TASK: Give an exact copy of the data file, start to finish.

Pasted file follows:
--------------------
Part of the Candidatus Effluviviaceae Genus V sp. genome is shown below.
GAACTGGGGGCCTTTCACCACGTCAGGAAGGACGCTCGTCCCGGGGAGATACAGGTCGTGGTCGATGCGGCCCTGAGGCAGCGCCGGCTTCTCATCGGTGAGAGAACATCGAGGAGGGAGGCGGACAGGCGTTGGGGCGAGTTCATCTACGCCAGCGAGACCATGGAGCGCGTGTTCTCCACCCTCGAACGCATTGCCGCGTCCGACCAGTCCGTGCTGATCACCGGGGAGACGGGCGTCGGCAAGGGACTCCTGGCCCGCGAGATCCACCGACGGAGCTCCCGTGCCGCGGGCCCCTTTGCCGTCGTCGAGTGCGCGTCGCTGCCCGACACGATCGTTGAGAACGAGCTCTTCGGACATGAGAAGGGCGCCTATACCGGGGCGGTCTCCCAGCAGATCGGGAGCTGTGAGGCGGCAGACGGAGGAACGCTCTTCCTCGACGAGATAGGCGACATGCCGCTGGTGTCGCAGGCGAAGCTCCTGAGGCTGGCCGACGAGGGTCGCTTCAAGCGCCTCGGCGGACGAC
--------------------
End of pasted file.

Part of the Candidatus Effluviviaceae Genus V sp. genome is shown below.
GAACTGGGGGCCTTTCACCACGTCAGGAAGGACGCTCGTCCCGGGGAGATACAGGTCGTGGTCGATGCGGCCCTGAGGCAGCGCCGGCTTCTCATCGGTGAGAGAACATCGAGGAGGGAGGCGGACAGGCGTTGGGGCGAGTTCATCTACGCCAGCGAGACCATGGAGCGCGTGTTCTCCACCCTCGAACGCATTGCCGCGTCCGACCAGTCCGTGCTGATCACCGGGGAGACGGGCGTCGGCAAGGGACTCCTGGCCCGCGAGATCCACCGACGGAGCTCCCGTGCCGCGGGCCCCTTTGCCGTCGTCGAGTGCGCGTCGCTGCCCGACACGATCGTTGAGAACGAGCTCTTCGGACATGAGAAGGGCGCCTATACCGGGGCGGTCTCCCAGCAGATCGGGAGCTGTGAGGCGGCAGACGGAGGAACGCTCTTCCTCGACGAGATAGGCGACATGCCGCTGGTGTCGCAGGCGAAGCTCCTGAGGCTGGCCGACGAGGGTCGCTTCAAGCGCCTCGGCGGACGAC